children to the number of twenty-five
gathered at the pleasant horns of llr.
and Mrs. A. W. Knee in Keen Bun
day, October 15, in celebration of
their fifty years of married life. Mr.
Knee is a veteran of the Civil war,
having served four years in the 44tl
Indiana infantry. A bountiful wed
ding dinner was served and a somber
of choice gifts were presented this
hale and hearty couple. Those pre
sent were: Mr. and Mrs. J. S. Duffy
of South Boston. Milton Hatch of AN
ta Louia, California, Mr. and Mrs.
John Knee. Mrs. Gail Sprague and
daughter. Thelma, and Arthur Baa-
sett of Coral.Mr. and Mrs. Jesse Knee
and daughter, Evelyn, of Lowell. Mr.
and Mrs. Dan Burgess and children
of Greenville, Mr. and Mrs. Max Ray
mer and children of Keene.
For Auld Lang Syne. Keene
Grange No. 270 will have open house
afternoon and evening of Friday, Oct.
27, to any and all who have at any
time been members of Keene Grange
Former members now located else
where will hold a campfire service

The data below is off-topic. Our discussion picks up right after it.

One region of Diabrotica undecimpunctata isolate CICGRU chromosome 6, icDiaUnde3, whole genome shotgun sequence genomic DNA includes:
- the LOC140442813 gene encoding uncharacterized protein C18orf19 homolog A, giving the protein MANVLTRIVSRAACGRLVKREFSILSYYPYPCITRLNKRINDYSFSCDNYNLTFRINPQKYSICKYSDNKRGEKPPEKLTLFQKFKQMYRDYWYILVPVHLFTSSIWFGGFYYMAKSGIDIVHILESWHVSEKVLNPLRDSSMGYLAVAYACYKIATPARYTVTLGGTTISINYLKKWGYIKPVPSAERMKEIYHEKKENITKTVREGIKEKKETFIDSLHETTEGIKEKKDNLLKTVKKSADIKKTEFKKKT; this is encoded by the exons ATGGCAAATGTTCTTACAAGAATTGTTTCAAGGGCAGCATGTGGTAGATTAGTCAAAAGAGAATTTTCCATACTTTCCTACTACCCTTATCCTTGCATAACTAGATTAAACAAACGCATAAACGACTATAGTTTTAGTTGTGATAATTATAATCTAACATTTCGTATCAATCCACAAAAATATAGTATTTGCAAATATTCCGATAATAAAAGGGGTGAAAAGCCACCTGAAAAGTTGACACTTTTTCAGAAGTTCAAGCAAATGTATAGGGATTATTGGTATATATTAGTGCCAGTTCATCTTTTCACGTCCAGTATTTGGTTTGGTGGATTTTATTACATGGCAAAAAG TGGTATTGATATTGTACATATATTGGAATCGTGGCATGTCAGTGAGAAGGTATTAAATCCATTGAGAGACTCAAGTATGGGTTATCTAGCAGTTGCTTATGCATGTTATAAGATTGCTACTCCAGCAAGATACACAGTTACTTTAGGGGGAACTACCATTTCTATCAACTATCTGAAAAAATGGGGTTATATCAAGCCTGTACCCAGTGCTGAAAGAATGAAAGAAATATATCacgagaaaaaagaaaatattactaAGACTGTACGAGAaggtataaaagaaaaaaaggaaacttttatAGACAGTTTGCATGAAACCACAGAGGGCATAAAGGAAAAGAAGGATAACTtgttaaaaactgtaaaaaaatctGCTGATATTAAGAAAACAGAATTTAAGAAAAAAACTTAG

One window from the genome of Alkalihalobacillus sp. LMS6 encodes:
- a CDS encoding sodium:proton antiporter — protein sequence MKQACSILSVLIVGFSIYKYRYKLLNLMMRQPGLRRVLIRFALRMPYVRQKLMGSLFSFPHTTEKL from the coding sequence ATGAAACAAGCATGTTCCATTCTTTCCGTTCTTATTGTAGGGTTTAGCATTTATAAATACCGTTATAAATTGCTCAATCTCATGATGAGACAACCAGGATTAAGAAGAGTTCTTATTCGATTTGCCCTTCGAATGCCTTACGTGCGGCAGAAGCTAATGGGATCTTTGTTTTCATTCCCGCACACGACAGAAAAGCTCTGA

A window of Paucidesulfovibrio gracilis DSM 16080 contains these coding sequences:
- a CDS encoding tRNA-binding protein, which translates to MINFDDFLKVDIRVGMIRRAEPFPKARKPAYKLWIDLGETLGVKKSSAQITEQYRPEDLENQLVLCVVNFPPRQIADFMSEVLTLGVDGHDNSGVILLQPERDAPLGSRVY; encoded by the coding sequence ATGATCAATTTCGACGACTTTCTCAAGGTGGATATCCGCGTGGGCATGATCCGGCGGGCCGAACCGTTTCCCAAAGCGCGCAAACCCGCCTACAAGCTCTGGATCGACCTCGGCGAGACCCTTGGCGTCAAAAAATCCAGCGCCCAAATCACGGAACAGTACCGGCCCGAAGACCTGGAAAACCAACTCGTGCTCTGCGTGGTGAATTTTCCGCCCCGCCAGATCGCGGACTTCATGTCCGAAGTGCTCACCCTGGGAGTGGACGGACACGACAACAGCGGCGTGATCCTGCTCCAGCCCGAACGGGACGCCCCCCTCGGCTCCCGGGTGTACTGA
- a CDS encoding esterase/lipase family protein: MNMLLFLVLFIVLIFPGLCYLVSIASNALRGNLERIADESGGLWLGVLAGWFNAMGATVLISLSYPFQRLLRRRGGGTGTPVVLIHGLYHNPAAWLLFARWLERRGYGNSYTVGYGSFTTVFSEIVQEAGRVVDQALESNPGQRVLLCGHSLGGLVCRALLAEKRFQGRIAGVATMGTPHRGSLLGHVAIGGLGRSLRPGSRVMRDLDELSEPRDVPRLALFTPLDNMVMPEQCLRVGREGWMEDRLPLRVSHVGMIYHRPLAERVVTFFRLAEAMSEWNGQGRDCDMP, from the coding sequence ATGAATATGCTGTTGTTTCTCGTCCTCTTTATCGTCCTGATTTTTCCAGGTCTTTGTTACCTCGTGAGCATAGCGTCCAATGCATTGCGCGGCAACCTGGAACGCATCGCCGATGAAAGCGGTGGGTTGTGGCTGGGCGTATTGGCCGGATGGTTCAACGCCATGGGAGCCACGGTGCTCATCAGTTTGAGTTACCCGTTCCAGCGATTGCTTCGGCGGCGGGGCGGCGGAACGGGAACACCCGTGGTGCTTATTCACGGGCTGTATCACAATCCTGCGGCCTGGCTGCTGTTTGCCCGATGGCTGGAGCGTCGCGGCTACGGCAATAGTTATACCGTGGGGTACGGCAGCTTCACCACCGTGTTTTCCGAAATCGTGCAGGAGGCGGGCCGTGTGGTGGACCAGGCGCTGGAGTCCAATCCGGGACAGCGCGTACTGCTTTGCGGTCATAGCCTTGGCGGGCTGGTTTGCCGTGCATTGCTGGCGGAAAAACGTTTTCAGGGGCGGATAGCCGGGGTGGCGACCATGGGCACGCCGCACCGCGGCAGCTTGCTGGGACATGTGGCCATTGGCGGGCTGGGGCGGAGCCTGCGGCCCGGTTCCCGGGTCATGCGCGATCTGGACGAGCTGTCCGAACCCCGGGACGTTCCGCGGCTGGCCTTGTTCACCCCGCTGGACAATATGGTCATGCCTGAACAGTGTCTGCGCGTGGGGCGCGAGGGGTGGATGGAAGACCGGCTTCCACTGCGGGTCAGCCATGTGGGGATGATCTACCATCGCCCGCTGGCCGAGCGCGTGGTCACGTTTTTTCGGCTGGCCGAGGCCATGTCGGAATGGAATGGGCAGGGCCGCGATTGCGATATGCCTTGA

during the afternoon. W. F. Taylor,
a member of state grange executive
committee will give the address. Good
music, picnic supper, and a good time
every minute is assured.
Milton Hatch of Alta Louia, Cali
fornia, a former resident of Keene.
visited his old home neighborhood
over Sunday.
Mrs. E. Dale Bowen of 639 Rose
wood avenue, Grand Rapids attended
the Bowen-Sturgis wedding last
Wednesday and will visit relatives
and friends here for a week.
Misses Millie Zieman and Lottie
nop kins of Belding were visitors of
Mrs. Frank Daniels 'Monday after
noon. . '
Mr. and Mrs. Dell White of Grand
Rapids were among the guests at
tending the Sturgis-Bowen wedding.
W. II. Draper; and family of Ply
mouth, cousins of the bride, attended
the Sturgis-Bowen . wedding and vis
ited until Thursday. - - -
Mrs. Hiram Scott of Manistee is a
Fiest of her niece, Mrs. Ernest
inckney. ' Mrs. Rathbun 1 of Green
ville is a guest of her nephew, Ernest
Pinckney. ,
" A.rDaller and family attended the
funeral of Mrs.- Mary Werner at ths
Belding Catholic church at 9:80
Tuesday morning. - . 4 i.
Mra Oscar Moore and baby return
ed to their home in Middleville Sat
urday, after a two weeks' visit at the
home of her "parents, Mr. and lira,
George Golds. ; ;
A family has moved into the Wood
home. - - -.
. Leroy Nummer of Grand Rapids
was a caller at the home of Frank
Daniels Sunday. ' " i
Mr. and Mrs. W. II. Gage of Hosk
egon are visiting her partnta, llr.